The Red Cross Society’s PR fumble troubles China’s charities

Coins and bills from a Red Cross Society of China collection box are counted as donors hope the money is going to disaster relief. Photo: CFP

Surely some people must feel sorry for Guo Meimei, the black-haired bimbo whose no-brainer of a no-no has helped complete the tarnishing of China’s largest emergency aid foundation. 

The 20-year-old supposed popsy of an executive of the Red Cross Society of China (RCSC) was surely just having fun when she frittered away part of her day uploading pictures of her grossly expensive playthings. Did she really not know that people connected to a charity foundation should keep a low profile if they’ve somehow managed to earn a 3-million-yuan Maserati and a wardrobe of designer outfits? 

Now, a month after suffering the humiliation of an intensive Internet “flesh search” into every aspect of her life, the butterfly effect of her dopey pretentiousness has spread disaster across China’s charity industry. 

“Without credibility, there is no future for charitable foundations because you can’t fundraise. Without funds you can’t help the poor or the disadvantaged. In the end, you will lose the trust of the people,” said John Fitzgerald, representative of the Ford Foundation in China.

While Guo’s singular act of stupidity left the public slack jawed, many were not that surprised and lashed out with suspicion and outrage.

Lack of transparency the key

“People are angry at the RCSC for its lack of transparency and because a mistress with pretty face can so easily take advantage of the collective good will so easily,” explained Yao Jinxing, a sociologist with Peking University.

The RCSC’s initial reaction to the controversy might also become a classic case study for how not to handle a public relations disaster.

Its threat to sue anyone who spread the Guo gossip, further enraged netizens who were insulted by the lack of contrition and assumed the foundation has more to hide.

Subsequent statements by RCSC included a deep apology and promises of an internal investigation. This week, however, netizens are in an uproar again over the RCSC’s retreat into silence. People want answers to basic questions such as how are a charitable foundation’s executive got so rich and how its money and businesses are handled.

“The real winner of the award for philanthropic transparency in China should be Guo Meimei,” said Kang Xiaoguang, director of the Institute for Non-profit Organizations under the Renmin University of China in Beijing.

Kang’s silver-lining theory to the ultimate outcome of the Guo/RCSC fiasco received waves of applause at the annual meeting of the China Foundation Center (CFC), which had been scheduled far in advance of the outbreak of public hostilities.

The CFC maintains an online searchable database of the annual reports of over 90% of China’s foundations. The CFC’s goal is to “increase the level of trust towards charitable foundations and promote fundraising.”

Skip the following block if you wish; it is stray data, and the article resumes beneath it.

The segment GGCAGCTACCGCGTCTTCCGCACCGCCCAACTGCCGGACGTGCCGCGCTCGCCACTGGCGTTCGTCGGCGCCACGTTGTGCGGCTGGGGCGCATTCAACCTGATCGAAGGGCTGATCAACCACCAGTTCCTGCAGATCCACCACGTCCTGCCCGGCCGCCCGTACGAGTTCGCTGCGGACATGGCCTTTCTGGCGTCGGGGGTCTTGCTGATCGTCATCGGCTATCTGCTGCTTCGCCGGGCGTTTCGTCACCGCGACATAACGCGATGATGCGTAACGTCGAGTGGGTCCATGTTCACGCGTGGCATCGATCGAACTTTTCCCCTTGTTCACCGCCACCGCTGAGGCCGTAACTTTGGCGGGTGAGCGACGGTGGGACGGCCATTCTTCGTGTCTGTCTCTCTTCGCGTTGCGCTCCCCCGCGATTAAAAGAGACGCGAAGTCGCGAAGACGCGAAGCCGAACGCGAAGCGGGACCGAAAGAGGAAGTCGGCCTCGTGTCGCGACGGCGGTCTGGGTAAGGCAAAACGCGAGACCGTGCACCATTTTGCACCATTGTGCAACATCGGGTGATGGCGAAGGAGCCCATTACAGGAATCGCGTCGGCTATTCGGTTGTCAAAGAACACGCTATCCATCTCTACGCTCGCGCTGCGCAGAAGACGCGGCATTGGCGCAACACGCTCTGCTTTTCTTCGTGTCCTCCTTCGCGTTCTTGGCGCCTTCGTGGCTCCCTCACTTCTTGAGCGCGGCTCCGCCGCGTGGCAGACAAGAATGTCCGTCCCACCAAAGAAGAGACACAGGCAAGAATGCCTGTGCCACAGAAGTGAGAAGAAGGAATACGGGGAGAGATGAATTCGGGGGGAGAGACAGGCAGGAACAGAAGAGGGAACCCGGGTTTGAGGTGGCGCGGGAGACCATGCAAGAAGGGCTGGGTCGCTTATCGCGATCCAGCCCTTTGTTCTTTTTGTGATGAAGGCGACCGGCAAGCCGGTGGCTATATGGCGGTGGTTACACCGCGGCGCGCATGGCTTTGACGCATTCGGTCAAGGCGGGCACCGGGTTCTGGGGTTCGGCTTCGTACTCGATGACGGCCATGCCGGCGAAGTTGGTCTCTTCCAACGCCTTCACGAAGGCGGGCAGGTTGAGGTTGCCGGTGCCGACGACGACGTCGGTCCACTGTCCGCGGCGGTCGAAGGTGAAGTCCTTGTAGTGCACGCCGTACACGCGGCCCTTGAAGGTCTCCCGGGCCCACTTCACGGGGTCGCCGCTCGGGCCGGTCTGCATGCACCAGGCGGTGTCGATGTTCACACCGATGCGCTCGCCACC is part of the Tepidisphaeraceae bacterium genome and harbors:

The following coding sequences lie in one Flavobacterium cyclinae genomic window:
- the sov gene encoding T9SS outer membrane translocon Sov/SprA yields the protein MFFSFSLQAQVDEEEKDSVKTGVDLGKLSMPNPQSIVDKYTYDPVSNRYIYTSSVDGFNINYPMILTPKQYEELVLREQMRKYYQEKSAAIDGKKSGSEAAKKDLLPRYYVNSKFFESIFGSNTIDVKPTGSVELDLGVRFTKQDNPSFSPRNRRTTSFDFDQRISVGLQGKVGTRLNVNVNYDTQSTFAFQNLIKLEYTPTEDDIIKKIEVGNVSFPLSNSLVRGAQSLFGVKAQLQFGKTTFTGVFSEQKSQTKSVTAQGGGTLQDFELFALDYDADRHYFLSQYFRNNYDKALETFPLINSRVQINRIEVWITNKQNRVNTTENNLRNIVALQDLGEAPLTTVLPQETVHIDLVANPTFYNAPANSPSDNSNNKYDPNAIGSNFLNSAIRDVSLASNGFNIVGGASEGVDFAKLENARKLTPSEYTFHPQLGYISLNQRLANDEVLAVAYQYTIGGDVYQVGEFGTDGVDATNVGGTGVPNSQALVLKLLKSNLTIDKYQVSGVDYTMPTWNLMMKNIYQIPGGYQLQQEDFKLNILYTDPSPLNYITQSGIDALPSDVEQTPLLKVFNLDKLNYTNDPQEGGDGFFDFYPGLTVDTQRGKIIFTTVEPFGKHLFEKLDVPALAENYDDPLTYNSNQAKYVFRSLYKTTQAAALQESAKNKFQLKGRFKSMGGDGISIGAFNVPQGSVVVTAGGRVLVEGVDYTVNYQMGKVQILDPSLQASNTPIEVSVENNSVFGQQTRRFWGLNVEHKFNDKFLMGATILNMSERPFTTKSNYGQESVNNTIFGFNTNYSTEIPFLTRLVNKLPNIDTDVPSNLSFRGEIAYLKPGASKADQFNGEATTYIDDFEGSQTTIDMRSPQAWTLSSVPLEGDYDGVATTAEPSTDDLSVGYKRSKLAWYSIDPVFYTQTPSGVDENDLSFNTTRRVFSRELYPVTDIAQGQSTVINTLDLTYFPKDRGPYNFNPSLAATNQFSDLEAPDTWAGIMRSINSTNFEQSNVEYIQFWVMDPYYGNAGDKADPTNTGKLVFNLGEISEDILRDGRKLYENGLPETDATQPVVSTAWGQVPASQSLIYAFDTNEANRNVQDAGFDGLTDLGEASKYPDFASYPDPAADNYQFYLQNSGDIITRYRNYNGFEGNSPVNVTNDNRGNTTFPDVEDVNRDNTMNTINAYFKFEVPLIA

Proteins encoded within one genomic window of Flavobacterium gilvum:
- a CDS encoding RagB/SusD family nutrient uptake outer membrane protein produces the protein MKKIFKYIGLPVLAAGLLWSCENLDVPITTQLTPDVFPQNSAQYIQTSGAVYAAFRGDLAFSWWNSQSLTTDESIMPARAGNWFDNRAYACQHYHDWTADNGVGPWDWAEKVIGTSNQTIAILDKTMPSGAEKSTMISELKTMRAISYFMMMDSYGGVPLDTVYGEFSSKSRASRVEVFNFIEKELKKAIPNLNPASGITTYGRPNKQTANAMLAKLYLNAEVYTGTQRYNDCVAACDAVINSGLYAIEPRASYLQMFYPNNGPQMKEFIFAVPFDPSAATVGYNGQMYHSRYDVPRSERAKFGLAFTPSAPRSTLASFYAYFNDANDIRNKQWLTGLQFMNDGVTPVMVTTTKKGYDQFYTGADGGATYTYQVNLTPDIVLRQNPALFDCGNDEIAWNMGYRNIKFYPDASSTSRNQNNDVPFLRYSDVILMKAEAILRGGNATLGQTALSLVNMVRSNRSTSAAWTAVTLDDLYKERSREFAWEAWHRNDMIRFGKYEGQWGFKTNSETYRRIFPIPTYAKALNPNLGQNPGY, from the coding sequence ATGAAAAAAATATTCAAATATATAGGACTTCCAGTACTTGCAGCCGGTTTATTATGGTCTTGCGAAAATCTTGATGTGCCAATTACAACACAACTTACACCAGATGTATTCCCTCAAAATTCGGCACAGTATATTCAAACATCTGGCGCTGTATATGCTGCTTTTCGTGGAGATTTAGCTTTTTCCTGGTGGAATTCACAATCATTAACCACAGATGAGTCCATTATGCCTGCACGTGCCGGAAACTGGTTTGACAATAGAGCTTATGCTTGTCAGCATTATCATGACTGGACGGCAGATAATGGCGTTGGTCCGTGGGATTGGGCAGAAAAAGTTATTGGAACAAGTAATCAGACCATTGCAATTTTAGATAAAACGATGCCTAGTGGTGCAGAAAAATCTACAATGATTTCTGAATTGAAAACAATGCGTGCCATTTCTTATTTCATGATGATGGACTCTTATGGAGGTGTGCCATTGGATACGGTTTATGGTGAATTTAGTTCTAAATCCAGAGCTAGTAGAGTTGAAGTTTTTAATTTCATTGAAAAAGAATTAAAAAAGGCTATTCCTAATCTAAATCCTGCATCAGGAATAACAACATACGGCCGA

The RCSC is not a member of the CFC, nor is its annual report listed on the CFC database.

Tarnishing the image of charities

Celebrating the first anniversary of its founding in a shroud of public disdain, the theme of the meeting could not have been more appropriate or perhaps ironic: “Transparent Philanthropy and the Harmonious Society.” Held earlier this month the meeting brought together representatives of more than 120 charity foundations researchers, policy makers and donors.

“Without transparency, China’s charities have no credibility, so rumors are easily spread on the Internet and a young beauty can ruin all the good deeds of a generation of charities in China,” lamented the Ford Foundation’s Fitzgerald.

China’s 2,286 charitable foundations manage 45 billion yuan in contributions.

Although Guo’s name was mentioned 14 times during the meeting no one from the RCSC was there to defend her or the organization.

Yang Wen came to the meeting in part to  set the record straight. He wants people to know there are two distinct organizations in China that contain the words red cross in their names. 

“We are from The Red Cross Foundation, not the Red Cross Society,” said Yang.

“The fire hasn’t reached us,” said Yang of the maelstrom of criticism leveled at the RCSC.

Saddled with similar logos and almost identical names, the CRCF struggles to separate itself from the controversy that has engulfed the RCSC. “No matter how hard you try to explain it, the public will always find a way to talk back and criticize,” said Yang.

“Fundraising might be affected,” acknowledged Zhang Yuzhen, a manager with the Beijing branch of the CRCF, referring to donations from individuals. “But our major donors are corporations,” she added with a shrug.

Source: Globle  Times

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